In health, the infant is interested in the world around her, is creative in her responses and is joyful and full of life. If, however, the caregiver produces a failed appointment by averting her eyes or making a disgusted face, the connection is broken. Subsequently, if this occurrence is repeated there is a lessened chance of positive interjection. Due to failed appointments the child may become fearful of eye contact and refuse to explore interdynamic exchange between her and the caregiver or others. Having introjected a poor image of the self with little memory of positive mirroring, eventually the infant may experience, among other painful feelings chronic shame/rage.

If the caregiver suffers from a narcissistic disorder she cold present obstacles during eye gazing. For instance, the infant may experience the caregiver as insecure, avoidant or resistant, and subsequently lose the regulation of narcissistic affect. If the caregiver does not have a strong, directed eye gaze, feels ambiguous about her self, or is depressed and angry, the affect experience for the infant could be a much more narcissistically dis-eased dis-regulation.

Memory appears to be a cohesive ingredient that allows appropriate affect to develop as the infant learns varying responses to its expanding world. The lateral temporal nuclei in the locus cerculis matures at around eighteen months, just when the dyadic relationship is shifting toward separation. The orbital prefrontal cortex is the storage of early visuo-emotional association, and visual memory and memory is improved with its development. Results reveal that, as Sarter and Markowitsch suggest, "emotions are part of the information represented in memory and that consequently affective and cognitive information are interwoven in retrieval" (Schore p. 363).

Rage and total inhibition are conditioned reflexes the infant experiences from birth. By the practising phase, shame, a natural process developed through conditioning of impinged caregiving interdynamics has developed, acting as an inhibiting factor to modify perceived intense negative emotions such as rage. This is achieved during the complex intersubjective dyad during the practising and rapprochement phases.

Webster's Dictionary describes rage as "violent, uncontrolled anger, insanity." I speculate that "blind rage" implies the response of an object-seeking libido that never discovers, the object, this in explicit memory. Without a good enough caregiver, facilitating time appropriate maturation of emotions, the infant is not able to mirror and introject a self-care model and is left with uncontrolled rage and loss of self-regulatory assets. Compensatory fragments of affects such as thumb sucking or rocking may be utilised in an attempt at modification, but never fully successfully.

So debilitating a problem does Schore find rage in this society that he contests that:

“The essential problem of the human condition is not as Freud supposed psychoneurosis, and not even psychosis. Rather, I see the products of unregulated unconscious primary narcissism and humiliation-induced narcissistic rage in both children and adults as the major threat to the further development of our species.” (Schore, p. 341)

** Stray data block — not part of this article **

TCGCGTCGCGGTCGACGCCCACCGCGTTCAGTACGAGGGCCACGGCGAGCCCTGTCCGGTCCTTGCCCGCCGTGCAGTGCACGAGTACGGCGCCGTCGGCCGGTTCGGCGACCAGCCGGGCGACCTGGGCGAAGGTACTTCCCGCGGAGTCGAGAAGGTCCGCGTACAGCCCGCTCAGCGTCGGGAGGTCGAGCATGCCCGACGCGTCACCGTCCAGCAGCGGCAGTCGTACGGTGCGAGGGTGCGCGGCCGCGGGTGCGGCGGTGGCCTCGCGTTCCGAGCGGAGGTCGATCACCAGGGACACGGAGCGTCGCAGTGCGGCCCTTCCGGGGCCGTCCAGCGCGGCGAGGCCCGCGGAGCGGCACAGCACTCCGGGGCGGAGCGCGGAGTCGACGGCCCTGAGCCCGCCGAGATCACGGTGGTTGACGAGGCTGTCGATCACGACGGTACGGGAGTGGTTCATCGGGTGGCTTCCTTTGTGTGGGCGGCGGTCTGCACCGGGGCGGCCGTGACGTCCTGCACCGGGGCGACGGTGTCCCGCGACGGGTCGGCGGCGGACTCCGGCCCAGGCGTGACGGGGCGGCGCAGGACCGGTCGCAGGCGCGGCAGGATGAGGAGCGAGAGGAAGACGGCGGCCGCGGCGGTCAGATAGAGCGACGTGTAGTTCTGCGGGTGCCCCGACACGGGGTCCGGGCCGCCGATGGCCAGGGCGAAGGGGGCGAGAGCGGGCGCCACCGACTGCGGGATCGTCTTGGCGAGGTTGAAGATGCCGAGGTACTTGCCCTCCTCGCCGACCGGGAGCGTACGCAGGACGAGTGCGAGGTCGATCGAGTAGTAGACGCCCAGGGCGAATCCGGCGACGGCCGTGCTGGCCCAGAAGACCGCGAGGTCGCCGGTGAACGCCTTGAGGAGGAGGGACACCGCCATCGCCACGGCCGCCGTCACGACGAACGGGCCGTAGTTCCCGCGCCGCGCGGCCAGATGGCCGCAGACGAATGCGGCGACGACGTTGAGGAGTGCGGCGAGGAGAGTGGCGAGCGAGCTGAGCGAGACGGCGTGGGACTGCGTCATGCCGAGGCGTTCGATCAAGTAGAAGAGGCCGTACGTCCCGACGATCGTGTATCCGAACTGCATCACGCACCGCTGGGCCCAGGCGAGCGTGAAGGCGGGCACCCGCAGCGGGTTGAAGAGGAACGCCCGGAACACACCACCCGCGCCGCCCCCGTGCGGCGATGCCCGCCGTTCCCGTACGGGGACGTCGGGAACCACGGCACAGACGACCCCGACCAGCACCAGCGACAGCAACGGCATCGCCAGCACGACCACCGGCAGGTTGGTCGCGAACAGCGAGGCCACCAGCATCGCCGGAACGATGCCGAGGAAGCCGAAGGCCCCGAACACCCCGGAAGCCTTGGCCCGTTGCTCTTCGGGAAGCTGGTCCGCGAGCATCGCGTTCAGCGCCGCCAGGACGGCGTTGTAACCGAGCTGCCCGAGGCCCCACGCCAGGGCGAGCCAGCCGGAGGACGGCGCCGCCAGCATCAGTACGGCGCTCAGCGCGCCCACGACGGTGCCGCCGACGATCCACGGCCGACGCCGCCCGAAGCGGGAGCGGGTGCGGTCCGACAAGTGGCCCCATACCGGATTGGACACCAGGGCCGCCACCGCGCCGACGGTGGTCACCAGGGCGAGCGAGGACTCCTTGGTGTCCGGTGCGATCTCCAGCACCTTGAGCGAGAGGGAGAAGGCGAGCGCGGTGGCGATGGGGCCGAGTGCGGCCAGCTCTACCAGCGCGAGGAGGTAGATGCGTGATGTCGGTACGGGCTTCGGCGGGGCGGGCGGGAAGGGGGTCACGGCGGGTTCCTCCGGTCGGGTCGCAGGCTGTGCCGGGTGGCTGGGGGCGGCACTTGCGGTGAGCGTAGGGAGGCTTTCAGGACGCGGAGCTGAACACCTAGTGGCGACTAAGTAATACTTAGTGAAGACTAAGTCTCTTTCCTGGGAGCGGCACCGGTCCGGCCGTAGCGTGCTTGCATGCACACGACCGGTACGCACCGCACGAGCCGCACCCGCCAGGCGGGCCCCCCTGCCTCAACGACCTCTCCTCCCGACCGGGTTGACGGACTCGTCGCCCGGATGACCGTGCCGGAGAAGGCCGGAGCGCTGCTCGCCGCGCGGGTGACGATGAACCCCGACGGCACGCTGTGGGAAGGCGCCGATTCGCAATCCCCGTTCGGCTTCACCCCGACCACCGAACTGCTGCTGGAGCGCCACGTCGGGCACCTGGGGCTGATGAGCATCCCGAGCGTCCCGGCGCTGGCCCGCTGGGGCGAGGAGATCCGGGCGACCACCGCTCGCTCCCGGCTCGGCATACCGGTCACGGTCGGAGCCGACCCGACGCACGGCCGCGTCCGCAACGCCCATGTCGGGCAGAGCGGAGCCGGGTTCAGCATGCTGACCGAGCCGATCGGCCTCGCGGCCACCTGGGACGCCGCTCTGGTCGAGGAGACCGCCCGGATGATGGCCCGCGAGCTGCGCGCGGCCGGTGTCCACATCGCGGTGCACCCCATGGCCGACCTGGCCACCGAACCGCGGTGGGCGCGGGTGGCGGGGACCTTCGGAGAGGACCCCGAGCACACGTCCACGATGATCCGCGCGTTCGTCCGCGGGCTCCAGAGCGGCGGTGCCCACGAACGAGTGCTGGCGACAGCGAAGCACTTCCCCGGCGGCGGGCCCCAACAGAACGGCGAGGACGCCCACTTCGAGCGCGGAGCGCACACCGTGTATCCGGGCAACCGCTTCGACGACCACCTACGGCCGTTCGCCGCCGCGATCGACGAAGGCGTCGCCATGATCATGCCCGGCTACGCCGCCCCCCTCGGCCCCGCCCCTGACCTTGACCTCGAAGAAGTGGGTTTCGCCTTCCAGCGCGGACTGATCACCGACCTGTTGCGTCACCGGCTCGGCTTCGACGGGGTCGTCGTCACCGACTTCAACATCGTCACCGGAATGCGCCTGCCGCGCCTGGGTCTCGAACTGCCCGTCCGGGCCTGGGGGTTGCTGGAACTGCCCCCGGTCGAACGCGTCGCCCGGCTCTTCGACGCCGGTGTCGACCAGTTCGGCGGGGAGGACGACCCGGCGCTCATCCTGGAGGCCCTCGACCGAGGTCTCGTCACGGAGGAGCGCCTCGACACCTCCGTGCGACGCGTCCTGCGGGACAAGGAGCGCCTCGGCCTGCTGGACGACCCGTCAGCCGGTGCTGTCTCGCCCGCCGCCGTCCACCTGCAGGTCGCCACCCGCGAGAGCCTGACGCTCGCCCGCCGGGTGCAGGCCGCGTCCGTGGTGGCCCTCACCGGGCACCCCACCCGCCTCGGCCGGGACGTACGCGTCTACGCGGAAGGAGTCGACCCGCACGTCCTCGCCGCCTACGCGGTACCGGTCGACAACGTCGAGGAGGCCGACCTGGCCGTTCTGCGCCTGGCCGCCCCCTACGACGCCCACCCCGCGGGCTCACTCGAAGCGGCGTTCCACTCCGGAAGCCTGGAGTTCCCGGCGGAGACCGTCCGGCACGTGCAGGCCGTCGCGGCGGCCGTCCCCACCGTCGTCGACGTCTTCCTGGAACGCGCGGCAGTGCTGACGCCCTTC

The modulation of rage can often be experienced through a sense of shame. Prior to experiencing shame there is a sense of narcissistic joy, excitement and expectation, then a mis-attunement is perceived, and immediately there is a need to withdraw physically and emotionally by pushing the object away or avoiding eye contact. Although this can occur at earlier developmental periods, during rapprochement phase the child is learning socialisation skills and is often unconsciously put into a position of shame in an effort to arrest original narcissistic gestures. Webster's definition of shame as "a consciousness of guilt, of humiliating disgrace" hardly touches on the depth of this debilitating affect.

Experientially, there is a sense of being at a loss for words, as the rug is pulled out from under her. The infant is reluctant to explore the world or confront perceived wrongdoings, and shows a marked decrease of energy. Even the head hangs low and the infant looks sorrowful. Often, with shame, Alexithymia, a deficit of evocative memory, is experienced, associated with limitation of symbolic junction. Due to this deficit, there is, for the infant, a decrease in the capacity for self-regulating emotional states and physiological functioning when under stress (Schore, p. 485). In an attempt to auto-regulate this painful state the child goes from hypo to hyper arousal, dependent on a good enough caretaker or others to assist her affect regulation.

The role of memory in the quality of attachment in ambivalent eye gazing may be better understood if we look at severe attachment disorders such as borderline and narcissistic personality disorders with poor affect development in the presymbiotic and symbiotic phase. Paradoxically, there is a positive outcome of shame; H.B. Lewis suggests that "unregulated intense levels of shame may be a central component of enduring aggressive organizations which develop in the practising period" (Shore p. 340).